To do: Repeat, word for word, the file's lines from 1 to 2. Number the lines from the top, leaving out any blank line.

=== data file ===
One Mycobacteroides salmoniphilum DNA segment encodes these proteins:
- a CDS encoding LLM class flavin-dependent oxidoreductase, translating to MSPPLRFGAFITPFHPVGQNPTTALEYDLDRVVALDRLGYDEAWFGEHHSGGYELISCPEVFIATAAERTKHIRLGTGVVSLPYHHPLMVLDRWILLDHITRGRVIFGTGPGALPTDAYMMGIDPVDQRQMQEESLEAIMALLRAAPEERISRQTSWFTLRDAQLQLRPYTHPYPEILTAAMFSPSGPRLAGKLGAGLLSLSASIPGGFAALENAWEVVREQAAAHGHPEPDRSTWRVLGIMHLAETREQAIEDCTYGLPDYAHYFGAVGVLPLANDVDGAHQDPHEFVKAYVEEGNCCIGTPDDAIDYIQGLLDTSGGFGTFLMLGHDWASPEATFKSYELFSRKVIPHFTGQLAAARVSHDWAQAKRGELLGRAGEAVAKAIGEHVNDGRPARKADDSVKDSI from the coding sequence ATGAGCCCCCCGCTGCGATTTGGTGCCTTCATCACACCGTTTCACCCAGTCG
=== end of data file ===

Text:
One Mycobacteroides salmoniphilum DNA segment encodes these proteins:
- a CDS encoding LLM class flavin-dependent oxidoreductase, translating to MSPPLRFGAFITPFHPVGQNPTTALEYDLDRVVALDRLGYDEAWFGEHHSGGYELISCPEVFIATAAERTKHIRLGTGVVSLPYHHPLMVLDRWILLDHITRGRVIFGTGPGALPTDAYMMGIDPVDQRQMQEESLEAIMALLRAAPEERISRQTSWFTLRDAQLQLRPYTHPYPEILTAAMFSPSGPRLAGKLGAGLLSLSASIPGGFAALENAWEVVREQAAAHGHPEPDRSTWRVLGIMHLAETREQAIEDCTYGLPDYAHYFGAVGVLPLANDVDGAHQDPHEFVKAYVEEGNCCIGTPDDAIDYIQGLLDTSGGFGTFLMLGHDWASPEATFKSYELFSRKVIPHFTGQLAAARVSHDWAQAKRGELLGRAGEAVAKAIGEHVNDGRPARKADDSVKDSI from the coding sequence ATGAGCCCCCCGCTGCGATTTGGTGCCTTCATCACACCGTTTCACCCAGTCG